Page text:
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Theological Tradition: A Long and Dangerous Road

Slavery, discrimination and contemporary conflicts surrounding race did not suddenly appear out of nowhere.

So argued Karen Woods, associate pastor of missions at Trinity Baptist Church in Conyers, Georgia, in her thesis on race relations in the local church, written as a requirement for her master of divinity degree.

The dysfunction of racism, Woods wrote, grew out of long theological traditions that manipulated the Bible to justify one race’s subjugation over another.

Sadly, although our ancestors were people of their time, this theological context sat squarely on a certain systemic interpretation of the Bible that dehumanized people.

Woods’ thesis reminded me that beliefs surrounding a variety of issues these days result not from spontaneous decisions or platitudes.

Rather, they emerge from long-held convictions and traditions that require (consciously or otherwise) theological gerrymandering and interpretative acrobats over a long period of time.

If we are still embroiled in the consequences of racism even today, then it should not surprise us that contemporary debates over other hotbed topics will last well into the next generation of Christendom.

Traditions and experience inform how we read the Bible, and shaping our reading of God’s Word according to such embedded ideologies threatens to undermine the authority of Scripture.

The worst part is when we declare that God agrees with our positions rather than change our minds when we know some things simply contradict Christ’s or the Bible’s teachings.

Craig Barnes, president of Princeton Theological Seminary, writing for The Christian Century, addressed the dangers associated with biased interpretations of Scripture.

He recalled Abraham Lincoln’s second inaugural address delivered on March 4, 1865, in which Lincoln lamented the toxicity that imbues any theology that forces ideology on humanity’s understanding of God.

According to Lincoln, “Both [the North and the South] read the same Bible and pray to the same God, and each invokes [God’s] aid against the other … The prayers of both could not be answered. That of neither has been answered fully. The Almighty has His own purposes.”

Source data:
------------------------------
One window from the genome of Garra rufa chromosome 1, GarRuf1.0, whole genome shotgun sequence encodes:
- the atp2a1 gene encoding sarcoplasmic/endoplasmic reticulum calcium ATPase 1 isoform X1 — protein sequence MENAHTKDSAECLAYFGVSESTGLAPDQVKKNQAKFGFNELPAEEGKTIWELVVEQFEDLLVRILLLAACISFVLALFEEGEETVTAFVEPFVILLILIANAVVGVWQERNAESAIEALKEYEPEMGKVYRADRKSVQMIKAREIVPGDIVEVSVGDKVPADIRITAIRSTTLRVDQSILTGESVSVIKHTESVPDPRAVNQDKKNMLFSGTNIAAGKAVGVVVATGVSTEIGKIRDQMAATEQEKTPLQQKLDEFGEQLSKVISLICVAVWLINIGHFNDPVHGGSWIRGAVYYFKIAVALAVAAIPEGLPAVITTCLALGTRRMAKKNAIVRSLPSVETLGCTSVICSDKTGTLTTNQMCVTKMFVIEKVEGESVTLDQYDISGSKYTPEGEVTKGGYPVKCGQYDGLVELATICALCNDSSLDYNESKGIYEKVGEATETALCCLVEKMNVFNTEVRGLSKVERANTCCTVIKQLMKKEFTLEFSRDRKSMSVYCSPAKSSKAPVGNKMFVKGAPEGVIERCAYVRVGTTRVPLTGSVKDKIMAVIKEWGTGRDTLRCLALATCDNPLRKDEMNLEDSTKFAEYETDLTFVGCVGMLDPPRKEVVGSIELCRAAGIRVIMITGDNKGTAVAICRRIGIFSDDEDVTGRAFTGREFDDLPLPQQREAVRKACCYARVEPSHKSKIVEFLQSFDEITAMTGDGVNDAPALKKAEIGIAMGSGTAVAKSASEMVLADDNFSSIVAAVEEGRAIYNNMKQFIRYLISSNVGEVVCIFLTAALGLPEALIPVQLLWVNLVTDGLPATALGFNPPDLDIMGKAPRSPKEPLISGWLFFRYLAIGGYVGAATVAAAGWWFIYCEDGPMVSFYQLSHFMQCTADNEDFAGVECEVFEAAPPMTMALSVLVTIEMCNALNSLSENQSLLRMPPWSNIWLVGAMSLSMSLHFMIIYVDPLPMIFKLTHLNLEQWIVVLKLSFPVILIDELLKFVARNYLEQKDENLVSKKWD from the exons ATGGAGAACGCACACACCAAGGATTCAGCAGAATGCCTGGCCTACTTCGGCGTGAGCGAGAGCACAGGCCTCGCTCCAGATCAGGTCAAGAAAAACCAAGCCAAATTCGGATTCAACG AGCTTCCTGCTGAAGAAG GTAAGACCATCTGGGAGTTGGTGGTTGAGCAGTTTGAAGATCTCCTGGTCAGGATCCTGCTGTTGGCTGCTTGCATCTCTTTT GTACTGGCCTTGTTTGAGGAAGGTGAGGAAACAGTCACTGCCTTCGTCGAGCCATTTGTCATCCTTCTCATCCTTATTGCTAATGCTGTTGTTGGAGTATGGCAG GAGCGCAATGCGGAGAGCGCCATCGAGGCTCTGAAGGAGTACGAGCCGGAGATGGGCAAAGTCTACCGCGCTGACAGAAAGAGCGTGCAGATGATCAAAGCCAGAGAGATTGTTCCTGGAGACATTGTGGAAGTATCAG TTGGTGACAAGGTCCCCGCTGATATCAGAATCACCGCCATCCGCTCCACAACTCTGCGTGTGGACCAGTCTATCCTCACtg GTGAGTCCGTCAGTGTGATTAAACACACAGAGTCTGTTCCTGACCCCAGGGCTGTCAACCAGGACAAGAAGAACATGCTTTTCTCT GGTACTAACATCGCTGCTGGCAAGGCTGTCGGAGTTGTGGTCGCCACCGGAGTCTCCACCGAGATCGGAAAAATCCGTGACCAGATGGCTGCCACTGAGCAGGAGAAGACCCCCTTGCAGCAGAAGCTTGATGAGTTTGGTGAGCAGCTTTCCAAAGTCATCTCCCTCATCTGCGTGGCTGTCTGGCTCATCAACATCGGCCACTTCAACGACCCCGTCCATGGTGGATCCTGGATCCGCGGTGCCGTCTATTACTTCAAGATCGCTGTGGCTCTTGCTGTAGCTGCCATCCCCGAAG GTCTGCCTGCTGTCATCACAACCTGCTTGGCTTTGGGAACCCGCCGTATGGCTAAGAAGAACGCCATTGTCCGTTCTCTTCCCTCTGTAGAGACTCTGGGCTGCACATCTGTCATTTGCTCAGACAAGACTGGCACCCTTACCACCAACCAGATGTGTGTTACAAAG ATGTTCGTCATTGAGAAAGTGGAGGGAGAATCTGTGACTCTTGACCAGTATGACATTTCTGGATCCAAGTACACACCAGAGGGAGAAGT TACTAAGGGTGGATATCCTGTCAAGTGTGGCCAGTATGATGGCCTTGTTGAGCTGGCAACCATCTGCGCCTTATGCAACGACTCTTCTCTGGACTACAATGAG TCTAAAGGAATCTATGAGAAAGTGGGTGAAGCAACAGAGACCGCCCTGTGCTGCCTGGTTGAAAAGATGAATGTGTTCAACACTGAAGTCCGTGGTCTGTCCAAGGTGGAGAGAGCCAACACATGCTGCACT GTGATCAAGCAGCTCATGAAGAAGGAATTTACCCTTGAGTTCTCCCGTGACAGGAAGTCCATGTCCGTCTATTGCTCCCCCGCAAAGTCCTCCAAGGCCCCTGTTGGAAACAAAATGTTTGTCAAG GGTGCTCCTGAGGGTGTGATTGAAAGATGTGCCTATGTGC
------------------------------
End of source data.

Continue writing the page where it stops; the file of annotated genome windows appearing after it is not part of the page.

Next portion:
Lincoln went on to declare that the institution of slavery – 250 years in the making – will not come untangled as easily as many people in the Union had hoped.

Yet, it was imperative to “finish the work we are in” so as to bring about harmony to a nation divided by political ideology.

Lincoln hit the problem squarely on the head.

Our debates surrounding the most pressing issues of the day, such as gun control, environmental stewardship, war, immigration and refugee policy, and federal budgets must indeed play out in the philosophical and political arenas, but must avoid any declaration that God is taking one side over another.

Otherwise, we too will be embroiled in divisions that rend the very fabric of our nation.

Ultimately, when a Christian surrenders to God, she surrenders her “rights” in this world to become a fully recognized citizen in God’s kingdom.

It is to sacred Scripture that a citizen of the kingdom submits, not to any man-made document or system of government.

God’s call is a singular mission to march toward the cause of the cross. This results from self-denial and, sometimes, death, if not physically, then of those embedded convictions that conflict with Christ’s values.

Most significant, submitting to Christ’s lordship means divesting our theologies about God and social politics that perpetuate some of the more hostile elements of faith that play out in our places of worship, politics and the public square.

Without this important reformation in our churches, we remain steadfast in the very bigotry that our faith condemns.

Without analyzing the long-held beliefs that shape our worldview, we fail to “be transformed in the renewal of our mind,” as Paul so aptly commands in Romans 12:1-2.

My prayer for the new year is that Christians will have robust debates in an otherwise uncommon election season.

Yet, in doing so, we must not use religion as a weapon to wield but as a balm to heal.

We should use Scripture to transform our thinking rather than support our myopic opinions about so many issues we face today.

Christ, not the fascination with our own interpretations of him, should be Lord over our lives.

Joe LaGuardia is senior pastor of Trinity Baptist Church in Conyers, Georgia. He is the author of “Awe and Trembling: Reflections for the Christian Journey,” a book of articles and homilies. A version of this article first appeared on his blog, Baptist Spirituality, and is used with permission.

Editor’s note: EthicsDaily.com’s documentary, “Beneath the Skin,” explores how racism continues inside and outside the church and highlights how Baptists are working together in proactive ways to break down the racial and ethnic walls of division in faithfulness to the Bible’s moral vision.